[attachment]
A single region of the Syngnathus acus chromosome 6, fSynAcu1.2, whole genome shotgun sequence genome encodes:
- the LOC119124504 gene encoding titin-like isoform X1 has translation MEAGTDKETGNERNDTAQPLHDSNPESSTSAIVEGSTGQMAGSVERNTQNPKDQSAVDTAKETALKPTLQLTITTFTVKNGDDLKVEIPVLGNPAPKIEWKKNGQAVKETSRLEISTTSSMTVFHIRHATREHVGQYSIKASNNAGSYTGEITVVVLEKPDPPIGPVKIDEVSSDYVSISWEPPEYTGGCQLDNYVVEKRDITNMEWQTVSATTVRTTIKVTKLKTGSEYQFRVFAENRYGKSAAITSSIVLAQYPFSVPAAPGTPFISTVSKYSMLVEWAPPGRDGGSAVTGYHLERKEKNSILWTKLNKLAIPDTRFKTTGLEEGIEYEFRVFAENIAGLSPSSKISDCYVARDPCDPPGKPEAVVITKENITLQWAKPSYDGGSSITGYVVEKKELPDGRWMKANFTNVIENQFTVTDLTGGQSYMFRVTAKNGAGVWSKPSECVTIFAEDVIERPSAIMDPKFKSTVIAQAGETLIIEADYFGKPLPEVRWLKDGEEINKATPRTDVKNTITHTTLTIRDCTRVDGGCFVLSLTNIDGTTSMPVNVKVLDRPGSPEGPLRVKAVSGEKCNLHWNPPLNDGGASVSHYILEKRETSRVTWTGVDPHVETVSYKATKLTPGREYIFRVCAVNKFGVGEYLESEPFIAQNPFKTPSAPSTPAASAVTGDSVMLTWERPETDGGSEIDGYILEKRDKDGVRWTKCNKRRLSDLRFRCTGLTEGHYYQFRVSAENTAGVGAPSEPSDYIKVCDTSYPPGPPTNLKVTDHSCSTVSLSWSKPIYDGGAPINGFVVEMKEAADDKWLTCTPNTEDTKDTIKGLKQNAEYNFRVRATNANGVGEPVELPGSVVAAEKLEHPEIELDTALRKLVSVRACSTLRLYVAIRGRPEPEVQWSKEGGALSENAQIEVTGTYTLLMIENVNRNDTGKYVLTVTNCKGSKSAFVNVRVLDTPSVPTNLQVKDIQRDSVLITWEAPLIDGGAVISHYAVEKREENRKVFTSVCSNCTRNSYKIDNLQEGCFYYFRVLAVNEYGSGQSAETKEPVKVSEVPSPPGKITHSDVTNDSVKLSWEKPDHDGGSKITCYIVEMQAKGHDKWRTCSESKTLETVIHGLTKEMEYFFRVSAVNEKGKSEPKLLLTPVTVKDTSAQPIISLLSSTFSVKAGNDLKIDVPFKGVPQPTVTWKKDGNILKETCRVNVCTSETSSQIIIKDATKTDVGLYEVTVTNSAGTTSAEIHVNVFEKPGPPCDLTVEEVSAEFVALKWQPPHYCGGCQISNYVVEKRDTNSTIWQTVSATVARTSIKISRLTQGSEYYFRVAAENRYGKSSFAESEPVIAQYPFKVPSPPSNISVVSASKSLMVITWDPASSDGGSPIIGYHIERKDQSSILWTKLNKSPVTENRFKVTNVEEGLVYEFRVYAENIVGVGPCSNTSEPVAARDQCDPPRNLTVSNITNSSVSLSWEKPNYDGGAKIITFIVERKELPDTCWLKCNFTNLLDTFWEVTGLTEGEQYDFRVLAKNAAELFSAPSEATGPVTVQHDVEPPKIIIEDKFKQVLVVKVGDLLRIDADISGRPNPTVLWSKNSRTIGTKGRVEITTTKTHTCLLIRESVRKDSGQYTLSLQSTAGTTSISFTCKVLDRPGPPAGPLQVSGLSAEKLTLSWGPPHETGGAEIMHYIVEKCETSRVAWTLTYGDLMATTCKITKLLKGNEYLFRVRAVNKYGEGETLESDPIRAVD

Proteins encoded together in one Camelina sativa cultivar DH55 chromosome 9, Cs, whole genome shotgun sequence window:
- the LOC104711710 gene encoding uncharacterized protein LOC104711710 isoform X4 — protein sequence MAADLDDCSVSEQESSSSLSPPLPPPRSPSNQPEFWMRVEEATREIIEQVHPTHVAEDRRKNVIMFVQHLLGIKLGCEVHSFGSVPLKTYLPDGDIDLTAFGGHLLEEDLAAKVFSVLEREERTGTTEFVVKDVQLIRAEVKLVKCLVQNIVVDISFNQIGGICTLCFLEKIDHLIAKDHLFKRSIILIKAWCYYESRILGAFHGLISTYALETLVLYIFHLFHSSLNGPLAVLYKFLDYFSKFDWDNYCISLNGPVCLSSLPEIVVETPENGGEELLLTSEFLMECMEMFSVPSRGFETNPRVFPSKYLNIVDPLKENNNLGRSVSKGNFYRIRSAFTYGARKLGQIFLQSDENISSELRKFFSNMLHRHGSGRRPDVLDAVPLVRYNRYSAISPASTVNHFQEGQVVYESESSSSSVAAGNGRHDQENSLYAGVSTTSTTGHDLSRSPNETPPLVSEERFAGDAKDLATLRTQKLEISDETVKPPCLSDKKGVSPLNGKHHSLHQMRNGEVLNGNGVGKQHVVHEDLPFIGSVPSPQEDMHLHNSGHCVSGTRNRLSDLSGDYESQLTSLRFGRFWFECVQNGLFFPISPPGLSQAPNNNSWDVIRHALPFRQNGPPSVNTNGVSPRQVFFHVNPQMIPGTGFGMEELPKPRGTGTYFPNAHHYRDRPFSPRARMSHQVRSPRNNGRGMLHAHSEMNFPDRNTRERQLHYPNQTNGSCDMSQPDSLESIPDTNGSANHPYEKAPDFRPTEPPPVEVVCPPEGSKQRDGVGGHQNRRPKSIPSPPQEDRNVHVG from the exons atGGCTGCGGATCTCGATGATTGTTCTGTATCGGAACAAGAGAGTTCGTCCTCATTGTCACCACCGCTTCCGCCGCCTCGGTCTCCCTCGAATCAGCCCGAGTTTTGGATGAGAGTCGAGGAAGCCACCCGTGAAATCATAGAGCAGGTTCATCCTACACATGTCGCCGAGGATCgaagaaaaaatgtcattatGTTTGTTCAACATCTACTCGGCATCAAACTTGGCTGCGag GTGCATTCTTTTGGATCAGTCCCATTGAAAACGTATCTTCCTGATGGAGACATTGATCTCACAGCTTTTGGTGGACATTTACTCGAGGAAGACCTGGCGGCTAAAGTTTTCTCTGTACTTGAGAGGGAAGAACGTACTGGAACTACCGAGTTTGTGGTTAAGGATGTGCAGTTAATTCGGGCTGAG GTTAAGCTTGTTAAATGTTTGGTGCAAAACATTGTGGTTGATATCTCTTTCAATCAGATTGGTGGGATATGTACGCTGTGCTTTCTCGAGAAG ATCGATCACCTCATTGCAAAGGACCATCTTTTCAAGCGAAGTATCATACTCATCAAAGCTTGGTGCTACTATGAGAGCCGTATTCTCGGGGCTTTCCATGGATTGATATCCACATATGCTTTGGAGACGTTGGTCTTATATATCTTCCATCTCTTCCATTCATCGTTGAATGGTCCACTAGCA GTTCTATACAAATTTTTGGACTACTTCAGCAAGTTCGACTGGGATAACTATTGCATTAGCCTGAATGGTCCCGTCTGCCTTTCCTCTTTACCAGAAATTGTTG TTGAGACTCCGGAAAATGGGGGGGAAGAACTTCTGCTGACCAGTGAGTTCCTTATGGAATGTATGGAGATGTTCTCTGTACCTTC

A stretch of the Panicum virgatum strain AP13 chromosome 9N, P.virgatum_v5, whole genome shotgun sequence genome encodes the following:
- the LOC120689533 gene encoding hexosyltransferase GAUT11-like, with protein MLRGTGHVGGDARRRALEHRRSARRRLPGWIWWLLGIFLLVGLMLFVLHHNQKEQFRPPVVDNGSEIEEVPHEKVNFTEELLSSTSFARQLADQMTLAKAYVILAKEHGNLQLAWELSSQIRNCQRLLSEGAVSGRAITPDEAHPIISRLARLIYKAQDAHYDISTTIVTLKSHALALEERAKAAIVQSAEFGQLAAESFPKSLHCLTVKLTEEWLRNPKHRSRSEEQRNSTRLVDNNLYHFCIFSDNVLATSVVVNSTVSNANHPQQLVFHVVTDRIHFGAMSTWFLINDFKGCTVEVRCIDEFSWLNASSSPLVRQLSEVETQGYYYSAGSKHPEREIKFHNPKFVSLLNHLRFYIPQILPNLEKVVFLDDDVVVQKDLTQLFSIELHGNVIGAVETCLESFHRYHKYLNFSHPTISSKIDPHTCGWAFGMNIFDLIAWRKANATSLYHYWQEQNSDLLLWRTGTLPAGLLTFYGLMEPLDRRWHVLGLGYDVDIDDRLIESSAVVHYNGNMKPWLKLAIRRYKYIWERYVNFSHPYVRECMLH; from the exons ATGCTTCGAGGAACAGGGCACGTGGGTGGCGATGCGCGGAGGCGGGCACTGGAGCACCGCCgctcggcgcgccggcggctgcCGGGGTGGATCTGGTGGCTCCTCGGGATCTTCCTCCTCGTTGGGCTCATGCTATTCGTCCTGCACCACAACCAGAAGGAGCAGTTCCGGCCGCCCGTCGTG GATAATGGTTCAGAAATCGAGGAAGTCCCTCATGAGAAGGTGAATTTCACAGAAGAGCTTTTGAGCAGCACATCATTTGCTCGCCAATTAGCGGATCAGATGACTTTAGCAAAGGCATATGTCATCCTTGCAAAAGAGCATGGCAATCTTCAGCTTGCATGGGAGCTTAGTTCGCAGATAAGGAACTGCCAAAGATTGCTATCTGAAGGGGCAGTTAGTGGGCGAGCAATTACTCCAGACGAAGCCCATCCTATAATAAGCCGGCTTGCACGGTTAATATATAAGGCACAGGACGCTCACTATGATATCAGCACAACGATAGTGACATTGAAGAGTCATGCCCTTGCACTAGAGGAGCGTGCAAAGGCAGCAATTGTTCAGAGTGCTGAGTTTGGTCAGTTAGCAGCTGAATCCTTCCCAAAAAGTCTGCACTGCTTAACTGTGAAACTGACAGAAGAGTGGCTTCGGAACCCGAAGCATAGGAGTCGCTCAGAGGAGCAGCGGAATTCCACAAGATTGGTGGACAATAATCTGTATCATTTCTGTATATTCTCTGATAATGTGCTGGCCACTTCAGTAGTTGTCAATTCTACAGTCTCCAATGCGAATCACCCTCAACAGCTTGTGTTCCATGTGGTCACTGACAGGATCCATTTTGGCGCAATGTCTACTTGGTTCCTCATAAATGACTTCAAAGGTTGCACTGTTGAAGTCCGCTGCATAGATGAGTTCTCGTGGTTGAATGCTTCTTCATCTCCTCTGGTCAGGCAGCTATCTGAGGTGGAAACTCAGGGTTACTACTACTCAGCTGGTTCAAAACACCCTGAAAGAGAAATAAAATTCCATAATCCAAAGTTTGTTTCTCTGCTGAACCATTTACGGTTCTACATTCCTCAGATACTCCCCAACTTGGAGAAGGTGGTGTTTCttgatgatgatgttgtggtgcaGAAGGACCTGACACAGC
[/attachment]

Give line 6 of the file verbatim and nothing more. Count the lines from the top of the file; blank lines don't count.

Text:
- the LOC120689533 gene encoding hexosyltransferase GAUT11-like, with protein MLRGTGHVGGDARRRALEHRRSARRRLPGWIWWLLGIFLLVGLMLFVLHHNQKEQFRPPVVDNGSEIEEVPHEKVNFTEELLSSTSFARQLADQMTLAKAYVILAKEHGNLQLAWELSSQIRNCQRLLSEGAVSGRAITPDEAHPIISRLARLIYKAQDAHYDISTTIVTLKSHALALEERAKAAIVQSAEFGQLAAESFPKSLHCLTVKLTEEWLRNPKHRSRSEEQRNSTRLVDNNLYHFCIFSDNVLATSVVVNSTVSNANHPQQLVFHVVTDRIHFGAMSTWFLINDFKGCTVEVRCIDEFSWLNASSSPLVRQLSEVETQGYYYSAGSKHPEREIKFHNPKFVSLLNHLRFYIPQILPNLEKVVFLDDDVVVQKDLTQLFSIELHGNVIGAVETCLESFHRYHKYLNFSHPTISSKIDPHTCGWAFGMNIFDLIAWRKANATSLYHYWQEQNSDLLLWRTGTLPAGLLTFYGLMEPLDRRWHVLGLGYDVDIDDRLIESSAVVHYNGNMKPWLKLAIRRYKYIWERYVNFSHPYVRECMLH; from the exons ATGCTTCGAGGAACAGGGCACGTGGGTGGCGATGCGCGGAGGCGGGCACTGGAGCACCGCCgctcggcgcgccggcggctgcCGGGGTGGATCTGGTGGCTCCTCGGGATCTTCCTCCTCGTTGGGCTCATGCTATTCGTCCTGCACCACAACCAGAAGGAGCAGTTCCGGCCGCCCGTCGTG GATAATGGTTCAGAAATCGAGGAAGTCCCTCATGAGAAGGTGAATTTCACAGAAGAGCTTTTGAGCAGCACATCATTTGCTCGCCAATTAGCGGATCAGATGACTTTAGCAAAGGCATATGTCATCCTTGCAAAAGAGCATGGCAATCTTCAGCTTGCATGGGAGCTTAGTTCGCAGATAAGGAACTGCCAAAGATTGCTATCTGAAGGGGCAGTTAGTGGGCGAGCAATTACTCCAGACGAAGCCCATCCTATAATAAGCCGGCTTGCACGGTTAATATATAAGGCACAGGACGCTCACTATGATATCAGCACAACGATAGTGACATTGAAGAGTCATGCCCTTGCACTAGAGGAGCGTGCAAAGGCAGCAATTGTTCAGAGTGCTGAGTTTGGTCAGTTAGCAGCTGAATCCTTCCCAAAAAGTCTGCACTGCTTAACTGTGAAACTGACAGAAGAGTGGCTTCGGAACCCGAAGCATAGGAGTCGCTCAGAGGAGCAGCGGAATTCCACAAGATTGGTGGACAATAATCTGTATCATTTCTGTATATTCTCTGATAATGTGCTGGCCACTTCAGTAGTTGTCAATTCTACAGTCTCCAATGCGAATCACCCTCAACAGCTTGTGTTCCATGTGGTCACTGACAGGATCCATTTTGGCGCAATGTCTACTTGGTTCCTCATAAATGACTTCAAAGGTTGCACTGTTGAAGTCCGCTGCATAGATGAGTTCTCGTGGTTGAATGCTTCTTCATCTCCTCTGGTCAGGCAGCTATCTGAGGTGGAAACTCAGGGTTACTACTACTCAGCTGGTTCAAAACACCCTGAAAGAGAAATAAAATTCCATAATCCAAAGTTTGTTTCTCTGCTGAACCATTTACGGTTCTACATTCCTCAGATACTCCCCAACTTGGAGAAGGTGGTGTTTCttgatgatgatgttgtggtgcaGAAGGACCTGACACAGC